This folks, is your chance to see Grant Bagley as an Inquisitor and Margaret as a nun. You have been warned! (Review here.)
Opens July 14, Greenbelt Arts Center
||by Anthony Ernest Gallo
Directed by Beatrix Whitehall
A guest production from Seventh Street PlayhouseAll Teresa of Avila wants is to open Carmelite convents and attain an elevated state with God. First, she has to deal with a nervous novice, two lusty friars, a nosy Royal mistress, the Church hierarchy, and the Spanish Inquisition. Will she survive?Featuring: Emily Canavan, Renate Wallenberg, Margaret Bagley, Hazel Thurston, George Spence, John Starrels, James McDaniel, Beatrix Whitehall, Grant Bagley, Steve Rosenthal, Sam Simon, and Rodney Ross.
July 15, 15, 21, & 22 at 8PM
July 16 & 23 at 2PM
Ticket prices: $22 General Admission, $20 Students/Seniors/Military, $12 Youth (12 and under with adult)
We can now post two videos of presentations given here during Women’s History month this year, arranged by Tucker Farley.
First, Clare Coss, discussing Political Theater, Women, Race, Class and Power.
Second, Eleanor Roosvelt Comes to Collington, with Blanche Cook, distinguished biographer.
Here it is:
Thanks to all who participated, organized, reflected, and edited.
The new issue of the Collingtonian, the monthly resident publication at our retirement community, Collington, includes a wonderful article about how the US got to its unmatched position in women’s sport.
It is an interview with Joan Hult, below, who played a pivotal role in making that happen, and her interview provides some powerful lessons about how societies change. Read the whole article, and share with anyone who cares about any of these issues.
The article describes how it all got started:
Joan’s association with the U.S. Olympic Committee began in the 1960s, when “I went to them and I said, ‘You guys are never winning in women’s sports and that’s because we don’t teach women to play competitively.’ I said, ‘I can give you 10 women that are right now ready to win.’”
This was no idle boast. Since 1958, Joan had been at Concordia College in Moorhead, Minn., where she became chair of the women’s physical education department, coached
every women’s sport except gymnastics and founded the women’s intercollegiate sports program.
There was political savy too.
Working with Birch Bayh, a senator from her home state of Indiana, she helped bring about the passage of Title IX, an amendment to the Civil Rights Act.
Title IX is often described as promoting equality of men’s and women’s sports programs. But Joan pointed out that it wasn’t that simple. “We were smarter than that,” she said. Facing a predominantly male Congress and sports establishment, Title IX’s backers were careful to keep its language as neutral as possible. She recalled that she and Bayh “worked together quite well, although it’s really his wife that kind of talked him into taking this to Congress. He was smart enough to not have a bunch of women” as prominent advocates, so Joan and others worked behind the scenes.
The original Title IX never mentioned sports. It simply guaranteed equal access to educational opportunity. (Legislation in 1988 mandated gender equality in collegiate athletic scholarships.)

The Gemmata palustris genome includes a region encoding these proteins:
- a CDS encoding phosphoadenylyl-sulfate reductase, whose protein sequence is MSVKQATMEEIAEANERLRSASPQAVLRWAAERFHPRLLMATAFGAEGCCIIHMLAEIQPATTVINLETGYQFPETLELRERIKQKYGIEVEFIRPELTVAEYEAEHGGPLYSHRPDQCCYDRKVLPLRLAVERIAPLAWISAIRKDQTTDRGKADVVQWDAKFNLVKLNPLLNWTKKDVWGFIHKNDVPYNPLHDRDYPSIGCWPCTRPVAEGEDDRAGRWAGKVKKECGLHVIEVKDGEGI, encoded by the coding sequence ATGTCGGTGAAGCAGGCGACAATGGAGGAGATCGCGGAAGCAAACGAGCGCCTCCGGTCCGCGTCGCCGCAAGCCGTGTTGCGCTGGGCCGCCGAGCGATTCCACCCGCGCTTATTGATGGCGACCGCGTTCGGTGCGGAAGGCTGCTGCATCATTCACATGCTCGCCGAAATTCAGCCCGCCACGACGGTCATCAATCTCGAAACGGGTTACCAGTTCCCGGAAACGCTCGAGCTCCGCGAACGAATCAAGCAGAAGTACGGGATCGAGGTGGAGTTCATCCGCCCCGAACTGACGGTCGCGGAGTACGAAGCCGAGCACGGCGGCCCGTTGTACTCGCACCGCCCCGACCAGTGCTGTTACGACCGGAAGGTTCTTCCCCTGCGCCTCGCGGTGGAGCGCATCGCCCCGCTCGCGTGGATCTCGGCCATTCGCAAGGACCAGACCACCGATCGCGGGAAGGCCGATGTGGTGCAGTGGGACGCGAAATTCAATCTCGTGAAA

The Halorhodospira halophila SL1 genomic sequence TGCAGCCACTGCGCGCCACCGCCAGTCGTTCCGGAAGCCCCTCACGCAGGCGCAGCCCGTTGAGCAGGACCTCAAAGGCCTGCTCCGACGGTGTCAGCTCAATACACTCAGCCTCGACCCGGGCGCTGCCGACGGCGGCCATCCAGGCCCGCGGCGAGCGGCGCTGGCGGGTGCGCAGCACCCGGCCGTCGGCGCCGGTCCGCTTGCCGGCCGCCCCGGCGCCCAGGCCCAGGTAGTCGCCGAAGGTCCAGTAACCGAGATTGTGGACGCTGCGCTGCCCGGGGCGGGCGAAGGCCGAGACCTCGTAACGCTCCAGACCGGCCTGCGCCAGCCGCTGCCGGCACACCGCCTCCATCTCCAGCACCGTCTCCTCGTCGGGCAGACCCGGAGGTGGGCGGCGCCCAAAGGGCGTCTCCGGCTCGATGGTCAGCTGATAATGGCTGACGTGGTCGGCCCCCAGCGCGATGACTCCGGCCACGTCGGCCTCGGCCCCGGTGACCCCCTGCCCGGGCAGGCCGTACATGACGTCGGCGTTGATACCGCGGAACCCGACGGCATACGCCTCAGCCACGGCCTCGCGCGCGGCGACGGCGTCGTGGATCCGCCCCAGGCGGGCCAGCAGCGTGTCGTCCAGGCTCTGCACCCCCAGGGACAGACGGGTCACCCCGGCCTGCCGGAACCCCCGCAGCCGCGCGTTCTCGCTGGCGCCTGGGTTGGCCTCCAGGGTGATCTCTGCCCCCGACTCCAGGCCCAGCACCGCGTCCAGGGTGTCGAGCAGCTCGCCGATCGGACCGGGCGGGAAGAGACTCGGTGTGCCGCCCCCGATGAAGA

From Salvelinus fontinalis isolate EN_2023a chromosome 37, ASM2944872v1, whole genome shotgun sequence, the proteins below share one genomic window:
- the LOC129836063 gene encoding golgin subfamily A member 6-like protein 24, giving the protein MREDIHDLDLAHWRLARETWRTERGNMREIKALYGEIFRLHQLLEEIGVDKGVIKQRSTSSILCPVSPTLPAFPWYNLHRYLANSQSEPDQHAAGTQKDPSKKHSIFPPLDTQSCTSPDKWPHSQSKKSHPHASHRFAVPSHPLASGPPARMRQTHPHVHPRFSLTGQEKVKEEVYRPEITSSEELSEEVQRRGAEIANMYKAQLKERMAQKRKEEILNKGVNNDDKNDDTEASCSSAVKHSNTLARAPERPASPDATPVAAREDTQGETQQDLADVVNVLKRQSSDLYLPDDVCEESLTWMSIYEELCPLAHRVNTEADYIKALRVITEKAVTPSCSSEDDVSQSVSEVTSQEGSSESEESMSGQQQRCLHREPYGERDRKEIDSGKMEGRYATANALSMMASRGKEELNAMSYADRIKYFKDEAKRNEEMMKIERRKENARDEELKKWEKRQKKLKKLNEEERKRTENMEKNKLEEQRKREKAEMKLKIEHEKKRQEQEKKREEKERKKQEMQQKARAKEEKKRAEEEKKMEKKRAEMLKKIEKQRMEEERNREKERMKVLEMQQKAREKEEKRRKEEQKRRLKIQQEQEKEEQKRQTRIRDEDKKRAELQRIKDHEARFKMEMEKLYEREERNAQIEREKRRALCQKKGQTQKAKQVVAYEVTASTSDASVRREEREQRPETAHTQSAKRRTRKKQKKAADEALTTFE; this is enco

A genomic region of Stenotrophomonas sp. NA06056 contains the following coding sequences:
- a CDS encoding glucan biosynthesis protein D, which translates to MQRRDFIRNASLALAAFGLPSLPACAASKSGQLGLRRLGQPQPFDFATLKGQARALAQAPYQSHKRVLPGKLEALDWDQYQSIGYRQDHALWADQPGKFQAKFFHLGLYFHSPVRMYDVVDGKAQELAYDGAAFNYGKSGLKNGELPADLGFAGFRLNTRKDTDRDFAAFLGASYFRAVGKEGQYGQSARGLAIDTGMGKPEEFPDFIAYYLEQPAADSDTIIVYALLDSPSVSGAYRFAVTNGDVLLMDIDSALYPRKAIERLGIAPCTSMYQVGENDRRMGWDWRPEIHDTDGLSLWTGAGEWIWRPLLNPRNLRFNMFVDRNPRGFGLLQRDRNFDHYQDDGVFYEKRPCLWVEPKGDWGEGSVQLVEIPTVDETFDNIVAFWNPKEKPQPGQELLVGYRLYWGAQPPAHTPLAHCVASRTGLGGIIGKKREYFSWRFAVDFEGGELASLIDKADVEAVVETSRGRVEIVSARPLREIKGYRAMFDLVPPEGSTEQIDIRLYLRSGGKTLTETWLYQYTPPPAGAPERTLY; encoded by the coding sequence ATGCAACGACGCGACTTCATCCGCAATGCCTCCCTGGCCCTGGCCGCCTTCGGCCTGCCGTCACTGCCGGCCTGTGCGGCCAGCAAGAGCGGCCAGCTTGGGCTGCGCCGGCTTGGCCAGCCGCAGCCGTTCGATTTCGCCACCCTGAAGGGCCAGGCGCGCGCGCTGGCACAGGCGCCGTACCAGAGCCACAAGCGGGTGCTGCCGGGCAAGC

And so it gets to this (photos on google).
By the way, Joan’s book, A Century of Women’s Basketball: From Frailty to the Final Four, published in 1991, is on Amazon.
Someone recently asked if there was a Collington Olympian. Turns out that there was one, of whom we can be proud in so many ways that go beyond and enhance the sport achievement itself.
As George Newman’s article in the February 2015 Collingtonian began:
The 1936 Berlin Olympics are justly famous for the four gold medals won by Jesse Owens, the African-American sprinter whose performance gave the lie to Adolf Hitler’s theory of a Nordic master race. But Owens was not the only African-American to win a medal in Berlin. As Collington celebrates Black History Month, it’s fitting to note that one of Owens’s team- mates, Frederick Douglass Pollard Jr., spent the last years of his life in our Creighton Center.
Pollard, who was known as Fritz, was fully Owens’s equal, said Pollard’s son, Fritz Pollard III, who lives in Germantown, Md., “My father said he used to beat Jesse in the 100 [meter sprint] but he thought the 100 was boring,” the son said in an interview. “He really liked the hurdles.”
Indeed, his history is recalled in a NYT article about a medalists Reunion in 1999.
They gathered on the steps of the Capitol, more than 100 American Olympians — from Fred Pollard, who has spent a lifetime describing how it felt to be a black man confronting Adolf Hitler at Berlin’s 1936 Games, to Beth Botsford, a 16-year-old double gold medal winner in 1996 who was late for today’s Olympic Day festivities because she would not miss her morning swim practice.
In the early afternoon, Pollard told Jesse Owens stories and Conner explained how he first got interested in the Olympics with an eighth-grade term paper on the 1936 Games. Botsford acknowledged it was humbling to be a part of such a group.
Do read the full Collingtonian article, and remember that we now have quite a Collingtonian archive here, going back to late 2001. Thanks again to Bessie.
Here is the photo of Frederick Douglass Pollard Jr. We honor him. He earned his name.
By the way, his father was the first African American head coach in the NFL.